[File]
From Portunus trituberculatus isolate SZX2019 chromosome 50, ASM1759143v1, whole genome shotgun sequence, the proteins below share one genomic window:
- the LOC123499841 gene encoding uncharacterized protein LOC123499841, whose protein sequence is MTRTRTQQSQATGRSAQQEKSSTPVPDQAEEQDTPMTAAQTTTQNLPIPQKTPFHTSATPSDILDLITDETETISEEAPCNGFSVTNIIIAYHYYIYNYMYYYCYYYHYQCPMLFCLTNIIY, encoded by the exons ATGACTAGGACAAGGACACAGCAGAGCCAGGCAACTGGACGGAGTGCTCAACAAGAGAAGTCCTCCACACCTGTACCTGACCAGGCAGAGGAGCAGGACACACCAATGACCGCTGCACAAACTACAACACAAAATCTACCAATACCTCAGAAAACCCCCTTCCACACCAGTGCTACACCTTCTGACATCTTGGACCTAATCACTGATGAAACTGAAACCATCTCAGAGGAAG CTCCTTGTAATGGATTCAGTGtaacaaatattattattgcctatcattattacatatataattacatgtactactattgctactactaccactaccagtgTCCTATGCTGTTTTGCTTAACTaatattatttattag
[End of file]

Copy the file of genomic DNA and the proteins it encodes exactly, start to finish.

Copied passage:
From Portunus trituberculatus isolate SZX2019 chromosome 50, ASM1759143v1, whole genome shotgun sequence, the proteins below share one genomic window:
- the LOC123499841 gene encoding uncharacterized protein LOC123499841, whose protein sequence is MTRTRTQQSQATGRSAQQEKSSTPVPDQAEEQDTPMTAAQTTTQNLPIPQKTPFHTSATPSDILDLITDETETISEEAPCNGFSVTNIIIAYHYYIYNYMYYYCYYYHYQCPMLFCLTNIIY, encoded by the exons ATGACTAGGACAAGGACACAGCAGAGCCAGGCAACTGGACGGAGTGCTCAACAAGAGAAGTCCTCCACACCTGTACCTGACCAGGCAGAGGAGCAGGACACACCAATGACCGCTGCACAAACTACAACACAAAATCTACCAATACCTCAGAAAACCCCCTTCCACACCAGTGCTACACCTTCTGACATCTTGGACCTAATCACTGATGAAACTGAAACCATCTCAGAGGAAG CTCCTTGTAATGGATTCAGTGtaacaaatattattattgcctatcattattacatatataattacatgtactactattgctactactaccactaccagtgTCCTATGCTGTTTTGCTTAACTaatattatttattag